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DUI Law and Marijuana – How Does It Change Things?

DUI Law and Marijuana - How Does It Change Things? 4Erin Fuchs wrote this piece for Business Insider where she is Business Editor.  This extract was taken from Slate.com. This article considers the ramifications relating to the legalization of marijuana smoking in Washington and Colorado and the effect on DUI laws.

Come New Year’s Day, Colorado’s pot shops will start selling legal, recreational weed, but there’s still a marijuana law that’s bugging pot advocates—the state’s new marijuana DUI law. Colorado passed a law last spring that presumes you’re too high to drive if you have five nanograms or more of THC per milliliter of blood, even though many experts say there is insufficient evidence to tie that level of THC to impaired driving.

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“We don’t have a consensus as to what levels of THC are consistently correlated with behavioral impairment,” Paul Armentano, deputy director for the pot advocacy group NORML, told me. But, he added, “Marijuana policy has never been driven by science in this country.”

It’s never been legal to drive while you’re impaired by any drug in Colorado, but this is the first time there’s a presumption that a certain level of THC in your blood means you’re high. Since the controversial new limits passed, Denver criminal defense attorney Sean McAllister told me he’s seen an uptick in marijuana-related driving arrests.

Medical pot users also fear getting stopped now since they may have THC levels above the legal limit but don’t feel too high to drive. Teri Robnett—a patient advocate who also has a pot prescription for her Fibromyalgia—told me she’s often over the THC limit because the medical marijuana she takes metabolizes slowly.

“I can pretty much assume that I will always be above five nanograms in my blood,” she said, “but I have no impairment.”

The Rise of Drug-Impaired Driving Laws

Every state in America has a legal driving limit for blood alcohol levels, as well as some type of law regulating drug use and driving. These laws are known as DUID laws, which stands for driving under the influence of drugs. The idea behind these laws is that being high on the road may be dangerous.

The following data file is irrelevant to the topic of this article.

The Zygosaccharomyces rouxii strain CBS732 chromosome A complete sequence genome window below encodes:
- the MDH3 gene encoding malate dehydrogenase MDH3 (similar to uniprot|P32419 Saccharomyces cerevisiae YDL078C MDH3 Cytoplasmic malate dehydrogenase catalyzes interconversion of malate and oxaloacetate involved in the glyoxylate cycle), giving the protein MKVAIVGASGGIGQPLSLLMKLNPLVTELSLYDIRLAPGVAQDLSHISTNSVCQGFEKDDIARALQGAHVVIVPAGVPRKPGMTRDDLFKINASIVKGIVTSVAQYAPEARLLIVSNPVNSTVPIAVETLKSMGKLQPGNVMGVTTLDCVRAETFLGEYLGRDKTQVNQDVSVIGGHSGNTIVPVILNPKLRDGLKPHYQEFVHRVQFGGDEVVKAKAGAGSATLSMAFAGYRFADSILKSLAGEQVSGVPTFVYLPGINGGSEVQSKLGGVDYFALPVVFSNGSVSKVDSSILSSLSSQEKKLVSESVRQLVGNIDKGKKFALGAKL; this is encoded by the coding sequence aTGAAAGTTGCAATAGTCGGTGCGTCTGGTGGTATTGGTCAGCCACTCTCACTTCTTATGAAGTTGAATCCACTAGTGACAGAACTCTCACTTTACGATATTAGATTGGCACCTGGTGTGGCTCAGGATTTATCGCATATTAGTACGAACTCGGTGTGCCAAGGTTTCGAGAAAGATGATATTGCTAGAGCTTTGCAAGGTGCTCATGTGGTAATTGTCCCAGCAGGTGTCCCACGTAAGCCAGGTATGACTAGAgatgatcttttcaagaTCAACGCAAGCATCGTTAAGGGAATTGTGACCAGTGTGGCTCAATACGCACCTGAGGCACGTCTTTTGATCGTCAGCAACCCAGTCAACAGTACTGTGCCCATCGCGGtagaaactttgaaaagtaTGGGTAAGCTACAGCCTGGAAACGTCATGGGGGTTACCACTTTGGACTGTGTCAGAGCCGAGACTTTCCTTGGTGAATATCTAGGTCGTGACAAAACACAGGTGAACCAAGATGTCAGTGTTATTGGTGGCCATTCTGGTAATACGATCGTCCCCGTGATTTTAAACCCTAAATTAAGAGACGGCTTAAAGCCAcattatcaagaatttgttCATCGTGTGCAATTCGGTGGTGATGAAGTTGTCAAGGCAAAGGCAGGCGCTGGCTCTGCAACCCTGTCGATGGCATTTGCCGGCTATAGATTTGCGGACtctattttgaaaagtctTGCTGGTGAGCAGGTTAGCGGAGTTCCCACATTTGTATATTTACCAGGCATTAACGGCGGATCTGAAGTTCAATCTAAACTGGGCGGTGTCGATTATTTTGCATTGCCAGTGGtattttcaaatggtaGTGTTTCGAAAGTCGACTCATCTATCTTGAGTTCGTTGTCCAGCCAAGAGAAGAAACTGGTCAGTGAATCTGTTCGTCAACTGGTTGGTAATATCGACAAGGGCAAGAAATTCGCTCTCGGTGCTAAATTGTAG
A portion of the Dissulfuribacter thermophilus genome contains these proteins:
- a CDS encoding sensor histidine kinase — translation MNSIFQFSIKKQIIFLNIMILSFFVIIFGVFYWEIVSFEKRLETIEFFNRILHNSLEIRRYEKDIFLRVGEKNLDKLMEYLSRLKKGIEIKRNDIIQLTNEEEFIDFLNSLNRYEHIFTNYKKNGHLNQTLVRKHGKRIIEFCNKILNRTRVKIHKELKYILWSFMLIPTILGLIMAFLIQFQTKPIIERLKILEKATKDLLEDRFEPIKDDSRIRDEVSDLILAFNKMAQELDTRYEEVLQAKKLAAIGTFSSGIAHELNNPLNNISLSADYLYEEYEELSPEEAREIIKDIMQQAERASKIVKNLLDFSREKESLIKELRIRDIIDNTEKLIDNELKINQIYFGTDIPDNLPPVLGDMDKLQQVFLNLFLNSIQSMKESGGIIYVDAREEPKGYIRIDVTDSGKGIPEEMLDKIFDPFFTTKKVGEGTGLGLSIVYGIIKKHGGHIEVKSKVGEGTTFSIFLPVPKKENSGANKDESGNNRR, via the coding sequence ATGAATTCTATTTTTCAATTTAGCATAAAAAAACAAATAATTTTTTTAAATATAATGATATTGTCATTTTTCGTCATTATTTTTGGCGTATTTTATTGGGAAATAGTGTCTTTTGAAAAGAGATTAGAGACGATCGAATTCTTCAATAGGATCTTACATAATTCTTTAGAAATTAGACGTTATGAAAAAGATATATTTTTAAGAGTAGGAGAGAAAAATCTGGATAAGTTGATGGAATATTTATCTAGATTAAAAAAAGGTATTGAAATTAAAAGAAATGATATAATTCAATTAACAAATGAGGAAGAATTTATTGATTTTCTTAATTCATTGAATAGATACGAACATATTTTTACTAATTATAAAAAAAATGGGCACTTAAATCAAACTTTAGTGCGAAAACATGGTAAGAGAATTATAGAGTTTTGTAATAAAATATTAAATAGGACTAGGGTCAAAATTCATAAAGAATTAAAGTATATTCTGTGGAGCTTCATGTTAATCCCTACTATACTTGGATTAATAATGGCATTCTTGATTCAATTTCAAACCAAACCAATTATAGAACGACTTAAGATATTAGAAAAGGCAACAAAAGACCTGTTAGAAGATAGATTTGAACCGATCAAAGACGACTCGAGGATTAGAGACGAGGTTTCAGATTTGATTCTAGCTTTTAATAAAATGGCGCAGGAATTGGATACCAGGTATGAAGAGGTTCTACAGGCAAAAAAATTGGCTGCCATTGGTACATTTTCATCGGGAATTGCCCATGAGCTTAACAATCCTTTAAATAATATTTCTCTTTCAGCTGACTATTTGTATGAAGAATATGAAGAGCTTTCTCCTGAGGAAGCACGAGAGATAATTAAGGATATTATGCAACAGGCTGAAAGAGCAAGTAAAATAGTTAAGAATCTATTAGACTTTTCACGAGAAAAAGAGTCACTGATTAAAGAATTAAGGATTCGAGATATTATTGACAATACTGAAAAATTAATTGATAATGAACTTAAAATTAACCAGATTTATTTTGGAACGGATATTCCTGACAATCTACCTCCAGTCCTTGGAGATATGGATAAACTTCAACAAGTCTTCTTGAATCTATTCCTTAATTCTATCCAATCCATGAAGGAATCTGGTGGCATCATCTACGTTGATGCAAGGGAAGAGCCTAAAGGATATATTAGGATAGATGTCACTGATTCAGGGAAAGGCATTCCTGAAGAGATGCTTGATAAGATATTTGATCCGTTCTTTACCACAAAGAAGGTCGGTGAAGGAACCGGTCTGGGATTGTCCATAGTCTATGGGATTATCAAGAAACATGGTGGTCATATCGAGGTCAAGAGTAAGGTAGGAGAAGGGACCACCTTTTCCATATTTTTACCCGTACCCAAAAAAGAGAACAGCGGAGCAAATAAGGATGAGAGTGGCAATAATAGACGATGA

“Smoking marijuana has a very negative effect on your ability to operate a motor vehicle,” Gil Kerlikowske, director of the White House Office of National Drug Control Policy, told SF Gate. “It’s quite dangerous to you, your passengers and others on the road.”

Some states like New York have effect-based DUID laws, meaning that you can get in trouble if you’re visibly impaired while driving and provably high on drugs that made you impaired.

Other states have per se drugged driving laws, meaning you can get a DUID if you have a certain level of drugs in your system. Several states have enacted per se laws in recent months, including Washington and Colorado. Other states like Arizona and Oklahoma have “zero tolerance” per se laws. That means you’re toast if you’re caught driving with any amount of illegal drugs in your system.

While Colorado just legalized recreational pot in Nov. 2012, medical marijuana there has been legal there since 2000, and medical-marijuana activists balked at a driving limit for pot in the state when the measure was previously defeated. Before the Colorado DUID bill failed in May 2012, medical marijuana activists argued that five nanograms was too low and that effectively sober people would end up getting arrested, the Denver Post reported.

Read the rest at Slate.comby

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